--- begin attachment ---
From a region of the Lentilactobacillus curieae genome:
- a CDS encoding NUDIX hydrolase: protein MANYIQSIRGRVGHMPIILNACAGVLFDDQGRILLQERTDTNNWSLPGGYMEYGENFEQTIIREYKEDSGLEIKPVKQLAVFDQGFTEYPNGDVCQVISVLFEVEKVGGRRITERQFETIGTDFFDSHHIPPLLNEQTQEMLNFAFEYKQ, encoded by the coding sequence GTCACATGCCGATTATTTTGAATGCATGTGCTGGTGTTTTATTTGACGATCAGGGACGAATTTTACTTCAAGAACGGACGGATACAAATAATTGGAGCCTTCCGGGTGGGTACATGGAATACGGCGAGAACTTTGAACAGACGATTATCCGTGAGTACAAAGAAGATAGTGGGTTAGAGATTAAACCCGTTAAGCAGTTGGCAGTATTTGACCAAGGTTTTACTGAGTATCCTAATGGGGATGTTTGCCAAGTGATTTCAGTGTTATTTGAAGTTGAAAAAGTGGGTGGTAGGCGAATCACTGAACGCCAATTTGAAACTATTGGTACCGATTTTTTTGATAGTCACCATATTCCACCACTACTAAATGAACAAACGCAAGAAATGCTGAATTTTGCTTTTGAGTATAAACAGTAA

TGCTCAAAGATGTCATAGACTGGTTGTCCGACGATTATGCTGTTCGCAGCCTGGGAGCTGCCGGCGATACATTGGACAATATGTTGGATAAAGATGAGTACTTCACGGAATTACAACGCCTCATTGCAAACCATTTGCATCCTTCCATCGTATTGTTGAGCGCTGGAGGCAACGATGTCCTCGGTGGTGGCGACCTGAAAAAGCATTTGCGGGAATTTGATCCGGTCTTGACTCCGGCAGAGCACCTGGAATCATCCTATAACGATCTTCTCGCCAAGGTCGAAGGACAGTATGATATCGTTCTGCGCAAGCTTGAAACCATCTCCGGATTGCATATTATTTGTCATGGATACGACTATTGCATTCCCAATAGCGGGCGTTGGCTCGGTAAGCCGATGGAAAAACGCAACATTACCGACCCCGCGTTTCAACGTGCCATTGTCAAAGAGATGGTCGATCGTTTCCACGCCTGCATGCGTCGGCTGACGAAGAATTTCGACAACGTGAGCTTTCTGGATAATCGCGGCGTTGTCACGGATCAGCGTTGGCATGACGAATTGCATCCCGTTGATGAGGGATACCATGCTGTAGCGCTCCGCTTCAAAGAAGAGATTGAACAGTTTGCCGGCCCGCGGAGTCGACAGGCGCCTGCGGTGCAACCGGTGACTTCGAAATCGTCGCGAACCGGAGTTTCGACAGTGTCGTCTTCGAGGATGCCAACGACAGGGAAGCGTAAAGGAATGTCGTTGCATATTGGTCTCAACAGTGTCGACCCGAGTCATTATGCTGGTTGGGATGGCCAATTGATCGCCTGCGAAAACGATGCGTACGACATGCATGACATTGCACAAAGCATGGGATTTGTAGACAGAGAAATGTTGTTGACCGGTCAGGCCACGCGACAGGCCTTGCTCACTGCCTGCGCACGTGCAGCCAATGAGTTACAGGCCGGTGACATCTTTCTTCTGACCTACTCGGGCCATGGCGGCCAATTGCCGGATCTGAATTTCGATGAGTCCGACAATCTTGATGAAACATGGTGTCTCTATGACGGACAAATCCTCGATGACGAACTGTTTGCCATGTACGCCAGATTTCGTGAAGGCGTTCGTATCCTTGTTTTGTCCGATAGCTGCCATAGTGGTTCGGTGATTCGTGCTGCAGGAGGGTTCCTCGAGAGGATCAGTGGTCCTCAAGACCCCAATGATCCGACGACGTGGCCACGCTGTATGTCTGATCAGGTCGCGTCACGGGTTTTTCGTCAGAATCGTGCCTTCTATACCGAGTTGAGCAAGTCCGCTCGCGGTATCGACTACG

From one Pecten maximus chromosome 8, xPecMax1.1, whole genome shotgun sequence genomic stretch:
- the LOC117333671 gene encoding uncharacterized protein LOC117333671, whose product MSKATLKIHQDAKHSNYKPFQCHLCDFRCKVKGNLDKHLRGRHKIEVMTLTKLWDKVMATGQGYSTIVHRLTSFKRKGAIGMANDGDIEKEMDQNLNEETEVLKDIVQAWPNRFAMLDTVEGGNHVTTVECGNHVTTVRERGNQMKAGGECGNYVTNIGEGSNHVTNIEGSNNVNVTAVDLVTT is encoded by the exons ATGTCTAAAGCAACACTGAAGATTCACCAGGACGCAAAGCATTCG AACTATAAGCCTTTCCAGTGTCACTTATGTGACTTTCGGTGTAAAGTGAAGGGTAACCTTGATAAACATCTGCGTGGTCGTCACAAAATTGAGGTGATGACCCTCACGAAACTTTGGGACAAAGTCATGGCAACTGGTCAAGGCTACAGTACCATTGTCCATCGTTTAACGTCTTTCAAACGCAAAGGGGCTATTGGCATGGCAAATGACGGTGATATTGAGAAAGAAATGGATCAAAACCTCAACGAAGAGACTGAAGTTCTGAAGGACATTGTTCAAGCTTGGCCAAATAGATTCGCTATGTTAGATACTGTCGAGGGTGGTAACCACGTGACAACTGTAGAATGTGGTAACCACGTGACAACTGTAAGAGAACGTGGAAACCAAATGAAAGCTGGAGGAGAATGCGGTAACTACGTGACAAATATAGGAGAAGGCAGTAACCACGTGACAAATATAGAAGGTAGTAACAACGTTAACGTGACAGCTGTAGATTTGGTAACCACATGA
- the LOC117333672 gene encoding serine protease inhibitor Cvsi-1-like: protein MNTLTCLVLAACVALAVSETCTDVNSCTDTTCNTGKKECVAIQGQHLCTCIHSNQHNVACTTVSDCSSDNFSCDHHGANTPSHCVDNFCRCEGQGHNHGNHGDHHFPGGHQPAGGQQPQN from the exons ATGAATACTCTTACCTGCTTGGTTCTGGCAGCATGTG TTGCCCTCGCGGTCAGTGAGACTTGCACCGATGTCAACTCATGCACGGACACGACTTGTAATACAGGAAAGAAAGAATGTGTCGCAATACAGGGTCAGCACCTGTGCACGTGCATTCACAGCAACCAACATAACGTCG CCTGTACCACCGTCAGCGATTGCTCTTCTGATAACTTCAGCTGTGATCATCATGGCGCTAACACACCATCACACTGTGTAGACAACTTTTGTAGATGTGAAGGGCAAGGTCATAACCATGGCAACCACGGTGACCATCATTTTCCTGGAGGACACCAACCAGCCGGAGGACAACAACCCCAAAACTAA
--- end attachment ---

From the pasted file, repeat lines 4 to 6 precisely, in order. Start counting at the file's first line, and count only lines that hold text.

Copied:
From one Pecten maximus chromosome 8, xPecMax1.1, whole genome shotgun sequence genomic stretch:
- the LOC117333671 gene encoding uncharacterized protein LOC117333671, whose product MSKATLKIHQDAKHSNYKPFQCHLCDFRCKVKGNLDKHLRGRHKIEVMTLTKLWDKVMATGQGYSTIVHRLTSFKRKGAIGMANDGDIEKEMDQNLNEETEVLKDIVQAWPNRFAMLDTVEGGNHVTTVECGNHVTTVRERGNQMKAGGECGNYVTNIGEGSNHVTNIEGSNNVNVTAVDLVTT is encoded by the exons ATGTCTAAAGCAACACTGAAGATTCACCAGGACGCAAAGCATTCG AACTATAAGCCTTTCCAGTGTCACTTATGTGACTTTCGGTGTAAAGTGAAGGGTAACCTTGATAAACATCTGCGTGGTCGTCACAAAATTGAGGTGATGACCCTCACGAAACTTTGGGACAAAGTCATGGCAACTGGTCAAGGCTACAGTACCATTGTCCATCGTTTAACGTCTTTCAAACGCAAAGGGGCTATTGGCATGGCAAATGACGGTGATATTGAGAAAGAAATGGATCAAAACCTCAACGAAGAGACTGAAGTTCTGAAGGACATTGTTCAAGCTTGGCCAAATAGATTCGCTATGTTAGATACTGTCGAGGGTGGTAACCACGTGACAACTGTAGAATGTGGTAACCACGTGACAACTGTAAGAGAACGTGGAAACCAAATGAAAGCTGGAGGAGAATGCGGTAACTACGTGACAAATATAGGAGAAGGCAGTAACCACGTGACAAATATAGAAGGTAGTAACAACGTTAACGTGACAGCTGTAGATTTGGTAACCACATGA
- the LOC117333672 gene encoding serine protease inhibitor Cvsi-1-like: protein MNTLTCLVLAACVALAVSETCTDVNSCTDTTCNTGKKECVAIQGQHLCTCIHSNQHNVACTTVSDCSSDNFSCDHHGANTPSHCVDNFCRCEGQGHNHGNHGDHHFPGGHQPAGGQQPQN from the exons ATGAATACTCTTACCTGCTTGGTTCTGGCAGCATGTG TTGCCCTCGCGGTCAGTGAGACTTGCACCGATGTCAACTCATGCACGGACACGACTTGTAATACAGGAAAGAAAGAATGTGTCGCAATACAGGGTCAGCACCTGTGCACGTGCATTCACAGCAACCAACATAACGTCG CCTGTACCACCGTCAGCGATTGCTCTTCTGATAACTTCAGCTGTGATCATCATGGCGCTAACACACCATCACACTGTGTAGACAACTTTTGTAGATGTGAAGGGCAAGGTCATAACCATGGCAACCACGGTGACCATCATTTTCCTGGAGGACACCAACCAGCCGGAGGACAACAACCCCAAAACTAA